An anti-government security guard secures an area during a rally at Government House in Bangkok on May 11, 2014. Thousands of pro-government 'Red Shirts' massed in Thailand's capital to challenge attempts by opposition protesters to hand power to an unelected regime, warning that the kingdom was lurching towards 'civil war'. AFP PHOTO/ Nicolas ASFOURI (Photo credit should read NICOLAS ASFOURI/AFP/Getty Images)
Anti-government protest leader Suthep Thaugsuban delivers a speech during a rally at Government House in Bangkok on May 11, 2014. Thousands of pro-government 'Red Shirts' massed in Thailand's capital to challenge attempts by opposition protesters to hand power to an unelected regime, warning that the kingdom was lurching towards 'civil war'. AFP PHOTO/ Nicolas ASFOURI (Photo credit should read NICOLAS ASFOURI/AFP/Getty Images)
BANGKOK, THAILAND - 2014/05/10: Pro-government 'red shirts' hold their slogans during a large rally on the outskirts of Bangkok. The government supporters massed on the outskirts of Bangkok in a show of support after Thailand's Constitutional Court removed caretaker Prime Minister Yingluck Shinawatra. The rally was organized by followers of the United Front for Democracy against Dictatorship (UDD), better known as the red shirts, they oppose the Constitutional Court ruling that also disqualified several members of Yingluck's cabinet. (Photo by Piti A Sahakorn/LightRocket via Getty Images)
Thai anti-government protesters fill the street during a mass rally in Bangkok, Thailand Saturday, March 29, 2014. Tens of thousands of anti-government protesters marched through the streets of the Thai capital Saturday, reviving their whistle-blowing, traffic-blocking campaign to force the resignation of the prime minister Yingluck Shinawatra and seeking the country to reform before the election. (AP Photo/Apichart Weerawong)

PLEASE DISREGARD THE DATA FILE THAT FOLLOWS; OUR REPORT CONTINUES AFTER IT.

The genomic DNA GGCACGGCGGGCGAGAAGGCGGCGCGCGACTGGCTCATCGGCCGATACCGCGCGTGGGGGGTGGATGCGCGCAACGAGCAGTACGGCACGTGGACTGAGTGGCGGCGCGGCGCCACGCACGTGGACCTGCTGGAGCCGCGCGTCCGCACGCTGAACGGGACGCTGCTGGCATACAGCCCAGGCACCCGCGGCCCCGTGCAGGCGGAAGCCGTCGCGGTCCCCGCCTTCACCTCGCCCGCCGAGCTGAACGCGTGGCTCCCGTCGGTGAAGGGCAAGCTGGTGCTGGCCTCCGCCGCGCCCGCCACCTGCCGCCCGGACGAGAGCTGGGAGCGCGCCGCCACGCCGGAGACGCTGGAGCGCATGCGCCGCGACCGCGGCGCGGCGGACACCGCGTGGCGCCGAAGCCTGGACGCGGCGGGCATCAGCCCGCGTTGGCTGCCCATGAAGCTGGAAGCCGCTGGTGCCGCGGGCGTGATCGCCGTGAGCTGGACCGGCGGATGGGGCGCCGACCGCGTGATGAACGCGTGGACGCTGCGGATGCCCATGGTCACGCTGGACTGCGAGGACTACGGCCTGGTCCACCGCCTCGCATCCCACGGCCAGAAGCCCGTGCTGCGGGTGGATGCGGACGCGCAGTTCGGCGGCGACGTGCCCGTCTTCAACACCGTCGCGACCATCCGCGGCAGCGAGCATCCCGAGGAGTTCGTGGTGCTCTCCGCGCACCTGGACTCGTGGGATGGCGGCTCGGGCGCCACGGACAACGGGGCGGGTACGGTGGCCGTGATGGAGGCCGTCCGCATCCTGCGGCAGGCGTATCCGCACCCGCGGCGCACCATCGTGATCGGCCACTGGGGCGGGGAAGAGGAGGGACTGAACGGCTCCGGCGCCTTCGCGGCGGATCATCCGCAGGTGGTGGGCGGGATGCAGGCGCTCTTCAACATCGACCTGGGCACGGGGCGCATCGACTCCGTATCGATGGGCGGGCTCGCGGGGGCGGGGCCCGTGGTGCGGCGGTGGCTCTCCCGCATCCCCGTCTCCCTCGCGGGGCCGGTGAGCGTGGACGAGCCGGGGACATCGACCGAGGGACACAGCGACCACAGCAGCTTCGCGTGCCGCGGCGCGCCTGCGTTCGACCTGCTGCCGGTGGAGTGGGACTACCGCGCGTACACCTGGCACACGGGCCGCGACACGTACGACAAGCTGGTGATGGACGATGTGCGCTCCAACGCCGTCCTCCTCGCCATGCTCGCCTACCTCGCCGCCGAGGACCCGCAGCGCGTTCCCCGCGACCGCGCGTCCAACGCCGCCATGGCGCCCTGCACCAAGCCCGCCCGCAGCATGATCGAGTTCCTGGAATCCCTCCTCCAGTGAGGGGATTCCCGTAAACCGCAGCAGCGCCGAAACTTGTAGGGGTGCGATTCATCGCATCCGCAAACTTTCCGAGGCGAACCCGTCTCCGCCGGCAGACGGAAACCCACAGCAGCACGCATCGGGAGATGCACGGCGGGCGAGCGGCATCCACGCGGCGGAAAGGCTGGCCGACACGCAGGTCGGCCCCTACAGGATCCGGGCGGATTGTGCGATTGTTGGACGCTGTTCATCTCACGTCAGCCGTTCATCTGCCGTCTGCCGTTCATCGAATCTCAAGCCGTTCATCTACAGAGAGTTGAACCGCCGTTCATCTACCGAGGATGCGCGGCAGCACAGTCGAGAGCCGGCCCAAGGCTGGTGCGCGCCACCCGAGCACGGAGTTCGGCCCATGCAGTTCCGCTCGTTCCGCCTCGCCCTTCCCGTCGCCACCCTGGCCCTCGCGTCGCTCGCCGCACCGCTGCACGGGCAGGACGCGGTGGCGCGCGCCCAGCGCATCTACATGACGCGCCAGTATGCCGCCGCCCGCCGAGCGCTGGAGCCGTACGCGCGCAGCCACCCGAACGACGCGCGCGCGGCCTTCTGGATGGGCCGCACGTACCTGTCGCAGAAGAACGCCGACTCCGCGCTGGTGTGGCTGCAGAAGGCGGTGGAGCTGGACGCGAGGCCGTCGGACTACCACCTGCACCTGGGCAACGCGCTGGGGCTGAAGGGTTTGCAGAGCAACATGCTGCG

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By JOCELYN GECKER
Associated Press

BANGKOK (AP) -- Thailand's political lexicon has a new term: the Holy Traffic Cone.

The term went viral this week after a series of vicious attacks on motorists who moved traffic cones that anti-government protesters had arbitrarily placed near rally sites.

A mix of outrage and creativity sparked political cartoons and online postings, including a widely shared Facebook photograph that shows five men kneeling in prayer with heads bowed to a cone on the street.

The message "Don't touch the cone!" is circulating online. A cartoon listing objects that cannot be moved in Thailand depicts historical monuments and a traffic cone.

Thai Politictionary, a website of Thai political terms, added the term "Holy Cone" to its site Monday. Definition: "a sacred traffic barrier" deployed by security guards for the protest movement. "Whoever dares to touch, move or destroy the cone may be physically assaulted."

The orange pylon has come to symbolize the growing sense of hopelessness many Thais feel over the sometimes violent upheaval that has left the country in political disarray with bleak prospects for a resolution anytime soon.